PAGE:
Jailbreaking a smartphone like the iPhone gives the end user root access to the device, allowing them to bypass limitations set in place by Apple. For example, normal iPhone users can only install apps from Apple’s App Store. Jailbreaking an iPhone allows the user to install any app they wish, even if it hasn’t been previously vetted and accepted into Apple’s ubiquitous marketplace.
A group of four advocates has launched a very interesting crowdfunding campaign seeking funding for a reward for the first person to successfully jailbreak a phone running iOS7.
We strongly believe that users should have the freedom to control their devices. We wanted an open source jailbreak for iOS 7, giving users the capability to install what they want on their own devices and the ability to audit the code they’re using to do so. Jailbreaking is also critical to ensuring that the disabled are able to use their mobile devices as easily as possible. So we started a prize for the first people who can do it.
At the core of the current restrictive nature of hardware is the Digital Millenium Copyright Act, or DMCA. The slide deck below explains what it is and how it restricts the consumer’s control over hardware they purchase.
For the TL;DR crowd, the DMCA was enacted into law in the late 90’s as a measure to solve the then-emerging problem of internet piracy. It was the result of a joint lobbying effort by content companies sick of having their content pirated and internet companies sick of being sued for the ills of their users. It essentially created a safe harbor for internet companies; if they are served a request from a content creator to remove content and act promptly, they are shielded from legal liability. (You see this on YouTube all the time… see this article for an example from 2006.)
Additionally, an anti-circumvention provision in the law gave birth to “digital rights management,” a method of ensuring that digital files can be protected from infringement. This provision is broad enough to cover phone hardware. Contract up with your current carrier? Want to take your phone to a different carrier? Often you’re out of luck.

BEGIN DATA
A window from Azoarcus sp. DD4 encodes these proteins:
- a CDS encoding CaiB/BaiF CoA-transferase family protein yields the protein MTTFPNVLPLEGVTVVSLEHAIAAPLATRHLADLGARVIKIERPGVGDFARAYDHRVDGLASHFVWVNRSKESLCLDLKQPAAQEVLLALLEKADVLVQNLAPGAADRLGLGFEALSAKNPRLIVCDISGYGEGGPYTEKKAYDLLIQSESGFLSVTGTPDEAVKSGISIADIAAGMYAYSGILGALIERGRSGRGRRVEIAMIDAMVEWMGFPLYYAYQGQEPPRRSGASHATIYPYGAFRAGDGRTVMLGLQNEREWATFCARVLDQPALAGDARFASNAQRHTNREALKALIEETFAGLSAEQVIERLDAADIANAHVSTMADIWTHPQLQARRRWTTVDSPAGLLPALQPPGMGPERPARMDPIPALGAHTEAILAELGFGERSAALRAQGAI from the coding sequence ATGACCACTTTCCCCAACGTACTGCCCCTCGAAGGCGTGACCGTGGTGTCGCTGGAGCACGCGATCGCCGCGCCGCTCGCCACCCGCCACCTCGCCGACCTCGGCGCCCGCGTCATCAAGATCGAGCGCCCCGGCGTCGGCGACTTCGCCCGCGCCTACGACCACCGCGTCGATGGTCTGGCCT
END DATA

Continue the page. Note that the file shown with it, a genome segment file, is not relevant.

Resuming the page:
This is the crux of why these four individuals – Chris Maury, Cory Doctorow, Kyle Wiens and Biella Coleman – have organized a crowdfunding campaign to reward anyone who can jailbreak iOS7. It’s part of the fight against practices made possible by the DMCA and the provisions within.
In order for a participant to secure the prize, the submitted solution must do all of the following:
- Work for iPhones (including 4S, 5, 5c, 5s) running iOS 7.
- Support the latest current version of iOS (7.04).
- Be untethered and accessible to the average user.
- Be publicly released and available free of charge.
- Be released under one of the OSI-approved licenses.
Thus far 20 backers have pledged a total of $6,674 to the effort. Contributions are facilitated by Stripe and can be submitted either via credit card or Bitcoin.
Interestingly, this also may be the first use of a new crowdfunding platform that otherwise is still in the process of being built. It is called Threshold and the somewhat vague placeholder page only says that the platform is being built by entrepreneurs at Stanford’s StartX, a nonprofit business accelerator embedded in Stanford University.
The landing page states that “Threshold enables people to come together to fund things they want to see exist in the world. We help communities incentivize people to work on the problems they’d like to see solved. We believe the future of innovation is one where anyone can participate.” It sounds eerily similar to the ethos of this other crowdfunding company you may have heard of.
The race is on to see who can collect the prize money.
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